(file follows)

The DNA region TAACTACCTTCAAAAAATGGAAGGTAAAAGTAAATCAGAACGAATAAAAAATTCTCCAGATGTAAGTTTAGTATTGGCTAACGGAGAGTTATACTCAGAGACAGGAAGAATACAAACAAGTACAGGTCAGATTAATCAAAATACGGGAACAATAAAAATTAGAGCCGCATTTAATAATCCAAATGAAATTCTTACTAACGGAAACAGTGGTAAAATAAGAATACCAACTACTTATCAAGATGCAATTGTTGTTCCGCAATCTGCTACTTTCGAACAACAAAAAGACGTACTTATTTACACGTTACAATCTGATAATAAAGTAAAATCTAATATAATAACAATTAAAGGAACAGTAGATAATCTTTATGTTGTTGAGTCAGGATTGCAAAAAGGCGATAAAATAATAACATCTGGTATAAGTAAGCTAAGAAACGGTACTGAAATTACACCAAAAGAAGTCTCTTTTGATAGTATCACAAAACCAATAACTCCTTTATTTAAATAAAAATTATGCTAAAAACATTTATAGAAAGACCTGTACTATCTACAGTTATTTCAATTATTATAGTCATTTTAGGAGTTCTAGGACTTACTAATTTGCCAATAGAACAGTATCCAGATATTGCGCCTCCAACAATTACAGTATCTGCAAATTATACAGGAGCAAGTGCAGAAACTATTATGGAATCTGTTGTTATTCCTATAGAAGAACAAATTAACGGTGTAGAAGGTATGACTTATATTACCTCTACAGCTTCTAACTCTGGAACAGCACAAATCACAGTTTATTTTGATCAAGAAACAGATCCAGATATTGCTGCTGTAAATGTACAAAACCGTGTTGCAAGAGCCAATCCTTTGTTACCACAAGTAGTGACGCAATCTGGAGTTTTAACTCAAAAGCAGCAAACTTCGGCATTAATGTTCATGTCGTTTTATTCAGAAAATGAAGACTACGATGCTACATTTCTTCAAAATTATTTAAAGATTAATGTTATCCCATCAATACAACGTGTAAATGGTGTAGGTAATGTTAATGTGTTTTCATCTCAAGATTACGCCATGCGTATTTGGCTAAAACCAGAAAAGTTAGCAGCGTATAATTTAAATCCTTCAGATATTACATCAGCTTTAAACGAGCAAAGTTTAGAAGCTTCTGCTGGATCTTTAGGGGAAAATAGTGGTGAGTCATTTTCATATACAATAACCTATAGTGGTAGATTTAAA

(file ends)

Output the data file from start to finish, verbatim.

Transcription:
The DNA region TAACTACCTTCAAAAAATGGAAGGTAAAAGTAAATCAGAACGAATAAAAAATTCTCCAGATGTAAGTTTAGTATTGGCTAACGGAGAGTTATACTCAGAGACAGGAAGAATACAAACAAGTACAGGTCAGATTAATCAAAATACGGGAACAATAAAAATTAGAGCCGCATTTAATAATCCAAATGAAATTCTTACTAACGGAAACAGTGGTAAAATAAGAATACCAACTACTTATCAAGATGCAATTGTTGTTCCGCAATCTGCTACTTTCGAACAACAAAAAGACGTACTTATTTACACGTTACAATCTGATAATAAAGTAAAATCTAATATAATAACAATTAAAGGAACAGTAGATAATCTTTATGTTGTTGAGTCAGGATTGCAAAAAGGCGATAAAATAATAACATCTGGTATAAGTAAGCTAAGAAACGGTACTGAAATTACACCAAAAGAAGTCTCTTTTGATAGTATCACAAAACCAATAACTCCTTTATTTAAATAAAAATTATGCTAAAAACATTTATAGAAAGACCTGTACTATCTACAGTTATTTCAATTATTATAGTCATTTTAGGAGTTCTAGGACTTACTAATTTGCCAATAGAACAGTATCCAGATATTGCGCCTCCAACAATTACAGTATCTGCAAATTATACAGGAGCAAGTGCAGAAACTATTATGGAATCTGTTGTTATTCCTATAGAAGAACAAATTAACGGTGTAGAAGGTATGACTTATATTACCTCTACAGCTTCTAACTCTGGAACAGCACAAATCACAGTTTATTTTGATCAAGAAACAGATCCAGATATTGCTGCTGTAAATGTACAAAACCGTGTTGCAAGAGCCAATCCTTTGTTACCACAAGTAGTGACGCAATCTGGAGTTTTAACTCAAAAGCAGCAAACTTCGGCATTAATGTTCATGTCGTTTTATTCAGAAAATGAAGACTACGATGCTACATTTCTTCAAAATTATTTAAAGATTAATGTTATCCCATCAATACAACGTGTAAATGGTGTAGGTAATGTTAATGTGTTTTCATCTCAAGATTACGCCATGCGTATTTGGCTAAAACCAGAAAAGTTAGCAGCGTATAATTTAAATCCTTCAGATATTACATCAGCTTTAAACGAGCAAAGTTTAGAAGCTTCTGCTGGATCTTTAGGGGAAAATAGTGGTGAGTCATTTTCATATACAATAACCTATAGTGGTAGATTTAAA